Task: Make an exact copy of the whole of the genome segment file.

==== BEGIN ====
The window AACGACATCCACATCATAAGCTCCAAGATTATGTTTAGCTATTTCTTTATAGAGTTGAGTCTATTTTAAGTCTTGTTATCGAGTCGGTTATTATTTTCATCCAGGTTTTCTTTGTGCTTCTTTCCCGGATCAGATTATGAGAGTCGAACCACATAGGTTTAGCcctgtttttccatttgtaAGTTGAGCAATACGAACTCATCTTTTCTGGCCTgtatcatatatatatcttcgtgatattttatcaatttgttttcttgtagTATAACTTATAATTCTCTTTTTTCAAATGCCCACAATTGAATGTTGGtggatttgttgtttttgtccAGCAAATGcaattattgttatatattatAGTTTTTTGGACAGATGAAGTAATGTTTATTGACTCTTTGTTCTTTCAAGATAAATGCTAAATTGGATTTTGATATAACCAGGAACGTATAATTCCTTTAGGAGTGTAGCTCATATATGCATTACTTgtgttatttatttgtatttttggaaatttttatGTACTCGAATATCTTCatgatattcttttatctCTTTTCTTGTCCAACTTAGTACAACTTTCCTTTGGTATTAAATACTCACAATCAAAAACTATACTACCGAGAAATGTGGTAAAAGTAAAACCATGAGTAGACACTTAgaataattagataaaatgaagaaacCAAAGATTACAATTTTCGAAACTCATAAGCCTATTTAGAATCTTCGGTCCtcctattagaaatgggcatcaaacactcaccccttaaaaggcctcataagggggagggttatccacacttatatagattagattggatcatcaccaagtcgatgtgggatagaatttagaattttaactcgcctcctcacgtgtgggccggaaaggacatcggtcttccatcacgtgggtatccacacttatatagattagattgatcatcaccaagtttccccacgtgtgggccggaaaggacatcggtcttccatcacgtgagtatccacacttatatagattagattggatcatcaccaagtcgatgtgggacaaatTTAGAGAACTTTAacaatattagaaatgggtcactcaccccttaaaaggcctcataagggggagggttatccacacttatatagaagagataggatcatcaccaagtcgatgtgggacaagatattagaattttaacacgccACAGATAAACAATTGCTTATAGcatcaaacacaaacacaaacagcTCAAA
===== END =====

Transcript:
The window AACGACATCCACATCATAAGCTCCAAGATTATGTTTAGCTATTTCTTTATAGAGTTGAGTCTATTTTAAGTCTTGTTATCGAGTCGGTTATTATTTTCATCCAGGTTTTCTTTGTGCTTCTTTCCCGGATCAGATTATGAGAGTCGAACCACATAGGTTTAGCcctgtttttccatttgtaAGTTGAGCAATACGAACTCATCTTTTCTGGCCTgtatcatatatatatcttcgtgatattttatcaatttgttttcttgtagTATAACTTATAATTCTCTTTTTTCAAATGCCCACAATTGAATGTTGGtggatttgttgtttttgtccAGCAAATGcaattattgttatatattatAGTTTTTTGGACAGATGAAGTAATGTTTATTGACTCTTTGTTCTTTCAAGATAAATGCTAAATTGGATTTTGATATAACCAGGAACGTATAATTCCTTTAGGAGTGTAGCTCATATATGCATTACTTgtgttatttatttgtatttttggaaatttttatGTACTCGAATATCTTCatgatattcttttatctCTTTTCTTGTCCAACTTAGTACAACTTTCCTTTGGTATTAAATACTCACAATCAAAAACTATACTACCGAGAAATGTGGTAAAAGTAAAACCATGAGTAGACACTTAgaataattagataaaatgaagaaacCAAAGATTACAATTTTCGAAACTCATAAGCCTATTTAGAATCTTCGGTCCtcctattagaaatgggcatcaaacactcaccccttaaaaggcctcataagggggagggttatccacacttatatagattagattggatcatcaccaagtcgatgtgggatagaatttagaattttaactcgcctcctcacgtgtgggccggaaaggacatcggtcttccatcacgtgggtatccacacttatatagattagattgatcatcaccaagtttccccacgtgtgggccggaaaggacatcggtcttccatcacgtgagtatccacacttatatagattagattggatcatcaccaagtcgatgtgggacaaatTTAGAGAACTTTAacaatattagaaatgggtcactcaccccttaaaaggcctcataagggggagggttatccacacttatatagaagagataggatcatcaccaagtcgatgtgggacaagatattagaattttaacacgccACAGATAAACAATTGCTTATAGcatcaaacacaaacacaaacagcTCAAA